Ishi-san: Hmmm, I guess I’d call it “drag-it-naturally presentation”. Twitching is rather easy. Making the fly skid on surface is exciting because you see the fish rise from the bottom but not all that challenging. So one of the most satisfying presentation technique is making a perfect side way roll cast or 3/4 angle cast, so when the fly turns over the tippet is aligned to the current with the fly drifting down first(the tippet should turn in 3/4 angle as well). You’d have to have a 45 degree or greater angle position to the current of your target spot. There’s very little drag with only few inches of tippet touching water still parallel to the current , and the fly drifts perfectly and naturally, but I’m controlling the speed just slightly so the fly becomes the sole object of attention in the water for the fish and myself. Then I see the fish grab the fly and turn just an inch under water exposing the colorful patterns on its side. That would be my favorite presentation technique which will make my day feel complete.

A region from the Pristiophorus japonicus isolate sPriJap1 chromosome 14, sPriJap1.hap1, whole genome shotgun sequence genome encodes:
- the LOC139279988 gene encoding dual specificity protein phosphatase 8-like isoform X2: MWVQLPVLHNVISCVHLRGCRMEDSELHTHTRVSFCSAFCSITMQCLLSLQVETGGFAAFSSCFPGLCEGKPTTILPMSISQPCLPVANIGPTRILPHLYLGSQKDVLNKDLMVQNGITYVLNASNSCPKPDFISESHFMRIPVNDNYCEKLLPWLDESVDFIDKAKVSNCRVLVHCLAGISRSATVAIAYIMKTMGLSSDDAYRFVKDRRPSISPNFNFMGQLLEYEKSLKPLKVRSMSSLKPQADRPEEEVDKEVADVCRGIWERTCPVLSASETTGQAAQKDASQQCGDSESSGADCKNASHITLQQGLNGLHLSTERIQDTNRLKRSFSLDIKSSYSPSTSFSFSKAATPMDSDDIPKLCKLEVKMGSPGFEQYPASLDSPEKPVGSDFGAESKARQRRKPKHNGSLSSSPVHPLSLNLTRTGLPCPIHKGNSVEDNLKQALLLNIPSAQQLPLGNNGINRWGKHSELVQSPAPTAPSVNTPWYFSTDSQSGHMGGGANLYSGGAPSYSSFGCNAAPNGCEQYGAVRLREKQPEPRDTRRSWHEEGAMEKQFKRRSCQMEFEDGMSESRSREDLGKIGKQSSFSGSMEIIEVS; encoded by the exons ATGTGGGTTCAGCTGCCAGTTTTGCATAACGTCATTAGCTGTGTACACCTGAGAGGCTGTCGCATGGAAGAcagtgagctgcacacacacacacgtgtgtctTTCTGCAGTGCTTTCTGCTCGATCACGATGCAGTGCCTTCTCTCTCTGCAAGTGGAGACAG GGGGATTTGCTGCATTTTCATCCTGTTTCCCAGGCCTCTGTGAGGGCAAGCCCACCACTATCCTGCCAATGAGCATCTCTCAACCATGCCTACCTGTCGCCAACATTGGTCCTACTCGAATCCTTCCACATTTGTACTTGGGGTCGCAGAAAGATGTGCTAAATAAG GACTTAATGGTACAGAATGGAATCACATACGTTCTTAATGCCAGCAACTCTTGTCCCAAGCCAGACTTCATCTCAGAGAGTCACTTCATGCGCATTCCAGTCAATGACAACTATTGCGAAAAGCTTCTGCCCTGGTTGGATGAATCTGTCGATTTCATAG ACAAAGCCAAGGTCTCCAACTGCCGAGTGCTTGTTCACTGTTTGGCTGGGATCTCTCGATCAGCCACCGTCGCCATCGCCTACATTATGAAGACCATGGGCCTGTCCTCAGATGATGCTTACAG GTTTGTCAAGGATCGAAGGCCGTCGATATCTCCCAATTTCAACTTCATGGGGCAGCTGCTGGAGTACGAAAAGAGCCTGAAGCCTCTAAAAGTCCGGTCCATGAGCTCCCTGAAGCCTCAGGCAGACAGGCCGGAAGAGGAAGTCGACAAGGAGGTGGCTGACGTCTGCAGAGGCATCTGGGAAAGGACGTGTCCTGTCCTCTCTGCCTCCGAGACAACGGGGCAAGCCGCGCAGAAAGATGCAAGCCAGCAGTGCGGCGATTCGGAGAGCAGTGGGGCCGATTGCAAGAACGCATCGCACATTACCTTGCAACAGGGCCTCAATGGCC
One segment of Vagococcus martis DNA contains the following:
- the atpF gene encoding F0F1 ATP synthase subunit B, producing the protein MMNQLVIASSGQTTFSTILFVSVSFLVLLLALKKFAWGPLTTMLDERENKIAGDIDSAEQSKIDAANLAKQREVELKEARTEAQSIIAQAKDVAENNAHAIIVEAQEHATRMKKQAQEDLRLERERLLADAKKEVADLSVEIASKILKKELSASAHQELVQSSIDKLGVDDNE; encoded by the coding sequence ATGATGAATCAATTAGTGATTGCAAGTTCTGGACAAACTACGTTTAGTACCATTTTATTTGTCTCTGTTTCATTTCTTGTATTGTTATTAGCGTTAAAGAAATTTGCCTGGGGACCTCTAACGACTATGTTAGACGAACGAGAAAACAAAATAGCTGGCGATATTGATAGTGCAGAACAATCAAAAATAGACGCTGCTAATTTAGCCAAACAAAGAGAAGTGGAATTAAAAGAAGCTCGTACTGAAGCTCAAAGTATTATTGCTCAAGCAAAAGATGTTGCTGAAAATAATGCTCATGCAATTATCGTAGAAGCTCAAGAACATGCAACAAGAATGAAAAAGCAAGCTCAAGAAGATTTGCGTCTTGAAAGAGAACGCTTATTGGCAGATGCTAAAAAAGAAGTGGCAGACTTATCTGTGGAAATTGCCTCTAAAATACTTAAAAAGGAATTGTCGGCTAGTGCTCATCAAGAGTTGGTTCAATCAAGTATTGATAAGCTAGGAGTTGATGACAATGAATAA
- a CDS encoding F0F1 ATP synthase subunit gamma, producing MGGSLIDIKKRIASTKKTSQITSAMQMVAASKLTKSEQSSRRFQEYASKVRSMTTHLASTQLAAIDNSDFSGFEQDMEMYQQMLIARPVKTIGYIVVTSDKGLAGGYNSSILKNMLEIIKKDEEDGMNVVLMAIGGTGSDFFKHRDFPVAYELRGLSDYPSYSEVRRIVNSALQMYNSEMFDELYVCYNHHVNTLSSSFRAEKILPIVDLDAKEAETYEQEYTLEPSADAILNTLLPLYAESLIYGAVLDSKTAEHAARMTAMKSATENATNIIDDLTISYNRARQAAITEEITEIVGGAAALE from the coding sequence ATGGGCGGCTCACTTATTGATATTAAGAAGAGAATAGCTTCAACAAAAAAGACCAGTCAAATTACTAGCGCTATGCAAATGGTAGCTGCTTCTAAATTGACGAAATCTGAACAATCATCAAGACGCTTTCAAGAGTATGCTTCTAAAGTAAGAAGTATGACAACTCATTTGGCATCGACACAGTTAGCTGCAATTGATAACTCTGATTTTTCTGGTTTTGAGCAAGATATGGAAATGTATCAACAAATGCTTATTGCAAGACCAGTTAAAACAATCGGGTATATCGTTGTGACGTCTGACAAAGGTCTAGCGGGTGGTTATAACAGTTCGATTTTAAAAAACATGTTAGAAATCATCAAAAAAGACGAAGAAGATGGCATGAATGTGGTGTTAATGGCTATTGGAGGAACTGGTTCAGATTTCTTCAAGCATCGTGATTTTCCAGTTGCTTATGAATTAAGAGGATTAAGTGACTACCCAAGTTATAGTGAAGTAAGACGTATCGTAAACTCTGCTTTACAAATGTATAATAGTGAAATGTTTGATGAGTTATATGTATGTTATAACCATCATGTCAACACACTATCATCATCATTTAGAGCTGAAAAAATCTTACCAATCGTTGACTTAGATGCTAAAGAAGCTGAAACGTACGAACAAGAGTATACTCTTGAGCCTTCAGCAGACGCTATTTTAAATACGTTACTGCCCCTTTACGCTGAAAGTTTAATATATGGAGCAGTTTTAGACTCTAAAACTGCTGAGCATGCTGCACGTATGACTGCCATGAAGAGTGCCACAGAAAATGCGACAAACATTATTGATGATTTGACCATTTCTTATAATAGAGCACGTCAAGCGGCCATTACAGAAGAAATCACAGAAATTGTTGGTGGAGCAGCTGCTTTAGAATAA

At first catching anything on a tenkara rod was exciting. Then after a while I realized I was catching a lot of fish “accidentally”. The greatest thing Masami has taught me was to “think like a fish”. If you put yourself in the mind of a fish, you should be able think of the best way to present the fly to that fish, in that spot, at that time of the day on that day. So, it’s all about whether you caught the fish exactly as you had planned, after careful observation and not just getting the fly wet and ending up with a fish. Masami has pushed my tenkara and fishing in general, into a whole new level and it is a whole lot of fun to try and master every aspect of Tenkara.